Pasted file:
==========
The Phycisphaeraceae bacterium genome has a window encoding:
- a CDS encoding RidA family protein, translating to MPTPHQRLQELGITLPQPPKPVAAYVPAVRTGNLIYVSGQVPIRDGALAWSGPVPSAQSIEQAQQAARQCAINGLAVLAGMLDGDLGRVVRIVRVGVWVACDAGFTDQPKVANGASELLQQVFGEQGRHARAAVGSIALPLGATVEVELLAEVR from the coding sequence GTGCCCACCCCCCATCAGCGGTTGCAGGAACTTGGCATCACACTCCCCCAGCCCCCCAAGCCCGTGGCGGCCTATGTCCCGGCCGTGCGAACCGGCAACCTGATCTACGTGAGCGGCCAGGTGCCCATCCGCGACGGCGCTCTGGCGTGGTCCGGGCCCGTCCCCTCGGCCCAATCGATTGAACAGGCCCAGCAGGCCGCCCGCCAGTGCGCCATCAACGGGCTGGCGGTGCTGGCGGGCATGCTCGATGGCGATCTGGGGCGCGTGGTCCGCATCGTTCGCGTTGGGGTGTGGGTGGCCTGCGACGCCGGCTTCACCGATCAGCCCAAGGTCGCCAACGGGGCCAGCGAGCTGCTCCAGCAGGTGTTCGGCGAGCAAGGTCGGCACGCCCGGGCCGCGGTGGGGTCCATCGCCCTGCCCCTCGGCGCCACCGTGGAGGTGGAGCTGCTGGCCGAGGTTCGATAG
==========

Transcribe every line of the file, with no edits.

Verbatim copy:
The Phycisphaeraceae bacterium genome has a window encoding:
- a CDS encoding RidA family protein, translating to MPTPHQRLQELGITLPQPPKPVAAYVPAVRTGNLIYVSGQVPIRDGALAWSGPVPSAQSIEQAQQAARQCAINGLAVLAGMLDGDLGRVVRIVRVGVWVACDAGFTDQPKVANGASELLQQVFGEQGRHARAAVGSIALPLGATVEVELLAEVR from the coding sequence GTGCCCACCCCCCATCAGCGGTTGCAGGAACTTGGCATCACACTCCCCCAGCCCCCCAAGCCCGTGGCGGCCTATGTCCCGGCCGTGCGAACCGGCAACCTGATCTACGTGAGCGGCCAGGTGCCCATCCGCGACGGCGCTCTGGCGTGGTCCGGGCCCGTCCCCTCGGCCCAATCGATTGAACAGGCCCAGCAGGCCGCCCGCCAGTGCGCCATCAACGGGCTGGCGGTGCTGGCGGGCATGCTCGATGGCGATCTGGGGCGCGTGGTCCGCATCGTTCGCGTTGGGGTGTGGGTGGCCTGCGACGCCGGCTTCACCGATCAGCCCAAGGTCGCCAACGGGGCCAGCGAGCTGCTCCAGCAGGTGTTCGGCGAGCAAGGTCGGCACGCCCGGGCCGCGGTGGGGTCCATCGCCCTGCCCCTCGGCGCCACCGTGGAGGTGGAGCTGCTGGCCGAGGTTCGATAG